TOKYO (Kyodo) -- Japan's unemployment rate rose to 2.5 percent in March due to an increase in men quitting their jobs to seek better positions in the tightest labor market in decades, government data showed Friday.
The jobless rate edged up 0.2 percentage point from February, according to the Ministry of Internal Affairs and Communications. The unemployment level among men was up 0.3 point from the previous month to 2.8 percent, while that for women was unchanged at 2.2 percent.
Job availability stood at 1.63, the same as February, the Ministry of Health, Labor and Welfare said. The ratio means there were 163 openings for every 100 job seekers.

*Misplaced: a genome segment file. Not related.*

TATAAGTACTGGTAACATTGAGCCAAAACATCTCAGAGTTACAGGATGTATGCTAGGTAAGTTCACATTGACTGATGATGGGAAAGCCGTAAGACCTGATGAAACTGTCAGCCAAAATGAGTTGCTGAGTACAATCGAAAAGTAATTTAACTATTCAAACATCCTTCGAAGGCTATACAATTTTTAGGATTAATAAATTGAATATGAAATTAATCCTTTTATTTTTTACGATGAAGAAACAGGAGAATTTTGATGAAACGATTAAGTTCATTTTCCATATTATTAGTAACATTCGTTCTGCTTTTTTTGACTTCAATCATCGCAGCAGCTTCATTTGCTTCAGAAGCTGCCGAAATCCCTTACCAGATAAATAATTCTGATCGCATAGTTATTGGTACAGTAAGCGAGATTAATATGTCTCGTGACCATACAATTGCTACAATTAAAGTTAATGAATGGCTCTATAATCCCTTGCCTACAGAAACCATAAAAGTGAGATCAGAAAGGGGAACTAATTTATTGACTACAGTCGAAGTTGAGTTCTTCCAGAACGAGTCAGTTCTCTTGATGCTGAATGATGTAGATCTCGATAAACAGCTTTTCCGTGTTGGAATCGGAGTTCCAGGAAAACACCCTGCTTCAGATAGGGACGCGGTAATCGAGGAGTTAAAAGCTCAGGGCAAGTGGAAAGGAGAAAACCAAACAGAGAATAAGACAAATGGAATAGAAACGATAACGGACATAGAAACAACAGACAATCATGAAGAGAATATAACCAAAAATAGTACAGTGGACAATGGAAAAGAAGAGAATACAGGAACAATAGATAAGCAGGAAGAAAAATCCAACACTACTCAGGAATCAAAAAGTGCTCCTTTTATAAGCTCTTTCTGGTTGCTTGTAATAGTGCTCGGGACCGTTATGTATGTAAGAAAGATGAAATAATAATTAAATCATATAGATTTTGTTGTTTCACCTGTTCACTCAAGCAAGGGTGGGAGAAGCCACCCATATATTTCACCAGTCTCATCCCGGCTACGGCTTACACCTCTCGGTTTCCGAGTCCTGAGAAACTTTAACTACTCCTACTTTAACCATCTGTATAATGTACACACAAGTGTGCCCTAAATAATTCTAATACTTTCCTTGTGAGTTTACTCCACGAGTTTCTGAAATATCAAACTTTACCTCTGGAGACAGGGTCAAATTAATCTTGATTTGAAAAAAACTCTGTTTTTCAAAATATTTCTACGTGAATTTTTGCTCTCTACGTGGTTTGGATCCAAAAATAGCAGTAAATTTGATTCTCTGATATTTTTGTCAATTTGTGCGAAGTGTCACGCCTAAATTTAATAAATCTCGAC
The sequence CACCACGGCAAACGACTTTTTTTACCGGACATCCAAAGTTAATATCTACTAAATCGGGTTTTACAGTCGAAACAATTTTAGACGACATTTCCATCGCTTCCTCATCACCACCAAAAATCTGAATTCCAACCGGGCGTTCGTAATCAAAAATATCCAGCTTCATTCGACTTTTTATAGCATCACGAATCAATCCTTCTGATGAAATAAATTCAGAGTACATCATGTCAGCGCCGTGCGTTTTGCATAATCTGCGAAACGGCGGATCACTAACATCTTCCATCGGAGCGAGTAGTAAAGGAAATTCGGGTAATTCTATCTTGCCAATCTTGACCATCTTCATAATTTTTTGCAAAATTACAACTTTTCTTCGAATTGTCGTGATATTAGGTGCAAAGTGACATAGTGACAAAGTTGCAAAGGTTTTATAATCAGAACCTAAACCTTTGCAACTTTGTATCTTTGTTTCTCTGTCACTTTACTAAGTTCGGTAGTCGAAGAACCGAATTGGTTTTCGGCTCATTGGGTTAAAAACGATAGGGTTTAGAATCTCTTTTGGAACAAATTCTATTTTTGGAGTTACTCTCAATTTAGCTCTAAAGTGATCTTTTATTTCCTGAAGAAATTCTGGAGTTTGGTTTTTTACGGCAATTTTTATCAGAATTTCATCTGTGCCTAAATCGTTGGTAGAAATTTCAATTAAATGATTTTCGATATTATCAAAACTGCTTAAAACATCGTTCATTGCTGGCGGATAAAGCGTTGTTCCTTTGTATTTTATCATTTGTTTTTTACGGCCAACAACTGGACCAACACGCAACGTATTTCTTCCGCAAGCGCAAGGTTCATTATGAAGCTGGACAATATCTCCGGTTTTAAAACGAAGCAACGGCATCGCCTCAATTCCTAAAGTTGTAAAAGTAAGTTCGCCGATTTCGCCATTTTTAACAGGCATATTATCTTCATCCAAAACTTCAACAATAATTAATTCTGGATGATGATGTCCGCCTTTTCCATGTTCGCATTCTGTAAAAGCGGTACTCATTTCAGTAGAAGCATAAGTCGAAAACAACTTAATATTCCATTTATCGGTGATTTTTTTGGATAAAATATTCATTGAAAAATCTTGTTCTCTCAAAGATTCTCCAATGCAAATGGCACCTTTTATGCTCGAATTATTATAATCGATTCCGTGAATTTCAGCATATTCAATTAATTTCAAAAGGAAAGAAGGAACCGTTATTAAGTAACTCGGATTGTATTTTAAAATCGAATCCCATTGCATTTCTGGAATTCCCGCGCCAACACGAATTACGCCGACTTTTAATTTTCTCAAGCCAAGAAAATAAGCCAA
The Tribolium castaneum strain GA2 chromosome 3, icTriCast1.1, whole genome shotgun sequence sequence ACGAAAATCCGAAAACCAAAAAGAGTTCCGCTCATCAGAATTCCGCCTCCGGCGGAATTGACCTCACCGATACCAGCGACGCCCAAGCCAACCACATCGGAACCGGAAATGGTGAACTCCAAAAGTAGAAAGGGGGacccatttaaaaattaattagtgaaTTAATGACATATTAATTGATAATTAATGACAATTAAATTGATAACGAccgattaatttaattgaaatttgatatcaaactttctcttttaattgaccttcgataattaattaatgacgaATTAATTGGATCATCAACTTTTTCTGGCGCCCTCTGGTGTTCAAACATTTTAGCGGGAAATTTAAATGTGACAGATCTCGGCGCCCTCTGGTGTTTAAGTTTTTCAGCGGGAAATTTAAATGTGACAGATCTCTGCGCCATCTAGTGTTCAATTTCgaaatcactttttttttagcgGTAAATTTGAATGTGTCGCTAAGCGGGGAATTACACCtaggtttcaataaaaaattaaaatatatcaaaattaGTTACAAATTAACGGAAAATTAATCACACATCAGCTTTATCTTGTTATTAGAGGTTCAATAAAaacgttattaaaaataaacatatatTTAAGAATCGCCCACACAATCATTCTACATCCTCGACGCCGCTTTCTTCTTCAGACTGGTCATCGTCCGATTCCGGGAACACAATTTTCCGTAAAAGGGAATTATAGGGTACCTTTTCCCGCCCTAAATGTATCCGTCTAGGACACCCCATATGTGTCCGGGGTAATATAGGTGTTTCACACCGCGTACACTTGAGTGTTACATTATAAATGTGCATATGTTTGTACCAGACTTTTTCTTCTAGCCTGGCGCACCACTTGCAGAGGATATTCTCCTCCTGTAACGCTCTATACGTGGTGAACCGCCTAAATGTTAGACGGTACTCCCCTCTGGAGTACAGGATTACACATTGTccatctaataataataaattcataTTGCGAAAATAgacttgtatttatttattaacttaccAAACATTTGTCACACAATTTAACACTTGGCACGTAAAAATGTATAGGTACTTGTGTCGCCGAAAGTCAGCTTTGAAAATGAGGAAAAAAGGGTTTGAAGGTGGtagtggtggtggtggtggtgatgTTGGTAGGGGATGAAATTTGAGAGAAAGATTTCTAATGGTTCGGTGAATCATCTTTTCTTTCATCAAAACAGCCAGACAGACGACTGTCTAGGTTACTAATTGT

The figures show Japan continuing to suffer a labor shortage due to its graying population.
"Amid a high job availability rate, the number of people who seek better job conditions has increased, and such a trend is continuing," an internal affairs ministry official told reporters.
"The labor environment has been steadily improving," the official also said.
The seasonally-adjusted number of unemployed stood at 1.74 million in the reporting month, up 140,000 from the previous month.
Among them, 830,000 people voluntarily left jobs in March, up 160,000 from February. The number of those who newly started to seek jobs fell 10,000 to 370,000, while 360,000 people were laid off, down 10,000.
The percentage of the working-age population between 15 and 64 years old with jobs was 77.2 percent, up 1.0 point from the previous year. For men in that age range it was 83.8 percent, and for women 70.5 percent.